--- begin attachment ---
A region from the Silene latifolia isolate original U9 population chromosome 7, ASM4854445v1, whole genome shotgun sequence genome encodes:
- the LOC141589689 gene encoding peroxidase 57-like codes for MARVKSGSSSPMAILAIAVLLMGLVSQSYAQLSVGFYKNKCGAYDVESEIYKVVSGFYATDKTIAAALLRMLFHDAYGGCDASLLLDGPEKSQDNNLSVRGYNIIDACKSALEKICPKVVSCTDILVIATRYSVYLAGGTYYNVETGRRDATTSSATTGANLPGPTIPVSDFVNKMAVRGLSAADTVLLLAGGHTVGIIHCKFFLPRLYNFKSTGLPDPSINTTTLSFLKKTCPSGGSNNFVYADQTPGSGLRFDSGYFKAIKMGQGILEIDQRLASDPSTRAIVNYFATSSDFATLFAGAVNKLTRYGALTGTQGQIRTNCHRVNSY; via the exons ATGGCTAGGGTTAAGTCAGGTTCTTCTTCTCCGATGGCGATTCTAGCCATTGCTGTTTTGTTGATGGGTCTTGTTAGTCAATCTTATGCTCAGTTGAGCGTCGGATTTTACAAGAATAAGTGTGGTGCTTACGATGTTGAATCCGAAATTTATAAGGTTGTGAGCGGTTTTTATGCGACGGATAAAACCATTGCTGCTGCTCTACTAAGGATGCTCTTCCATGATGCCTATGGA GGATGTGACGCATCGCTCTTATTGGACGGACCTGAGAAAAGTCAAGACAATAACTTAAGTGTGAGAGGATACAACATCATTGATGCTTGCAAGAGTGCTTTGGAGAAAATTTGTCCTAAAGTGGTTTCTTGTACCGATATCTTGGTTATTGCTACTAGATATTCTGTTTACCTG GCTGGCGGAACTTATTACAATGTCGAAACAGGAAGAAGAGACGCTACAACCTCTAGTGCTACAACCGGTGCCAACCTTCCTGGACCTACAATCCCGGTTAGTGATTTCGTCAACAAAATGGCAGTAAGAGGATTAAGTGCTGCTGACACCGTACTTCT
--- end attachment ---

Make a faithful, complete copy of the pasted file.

A region from the Silene latifolia isolate original U9 population chromosome 7, ASM4854445v1, whole genome shotgun sequence genome encodes:
- the LOC141589689 gene encoding peroxidase 57-like codes for MARVKSGSSSPMAILAIAVLLMGLVSQSYAQLSVGFYKNKCGAYDVESEIYKVVSGFYATDKTIAAALLRMLFHDAYGGCDASLLLDGPEKSQDNNLSVRGYNIIDACKSALEKICPKVVSCTDILVIATRYSVYLAGGTYYNVETGRRDATTSSATTGANLPGPTIPVSDFVNKMAVRGLSAADTVLLLAGGHTVGIIHCKFFLPRLYNFKSTGLPDPSINTTTLSFLKKTCPSGGSNNFVYADQTPGSGLRFDSGYFKAIKMGQGILEIDQRLASDPSTRAIVNYFATSSDFATLFAGAVNKLTRYGALTGTQGQIRTNCHRVNSY; via the exons ATGGCTAGGGTTAAGTCAGGTTCTTCTTCTCCGATGGCGATTCTAGCCATTGCTGTTTTGTTGATGGGTCTTGTTAGTCAATCTTATGCTCAGTTGAGCGTCGGATTTTACAAGAATAAGTGTGGTGCTTACGATGTTGAATCCGAAATTTATAAGGTTGTGAGCGGTTTTTATGCGACGGATAAAACCATTGCTGCTGCTCTACTAAGGATGCTCTTCCATGATGCCTATGGA GGATGTGACGCATCGCTCTTATTGGACGGACCTGAGAAAAGTCAAGACAATAACTTAAGTGTGAGAGGATACAACATCATTGATGCTTGCAAGAGTGCTTTGGAGAAAATTTGTCCTAAAGTGGTTTCTTGTACCGATATCTTGGTTATTGCTACTAGATATTCTGTTTACCTG GCTGGCGGAACTTATTACAATGTCGAAACAGGAAGAAGAGACGCTACAACCTCTAGTGCTACAACCGGTGCCAACCTTCCTGGACCTACAATCCCGGTTAGTGATTTCGTCAACAAAATGGCAGTAAGAGGATTAAGTGCTGCTGACACCGTACTTCT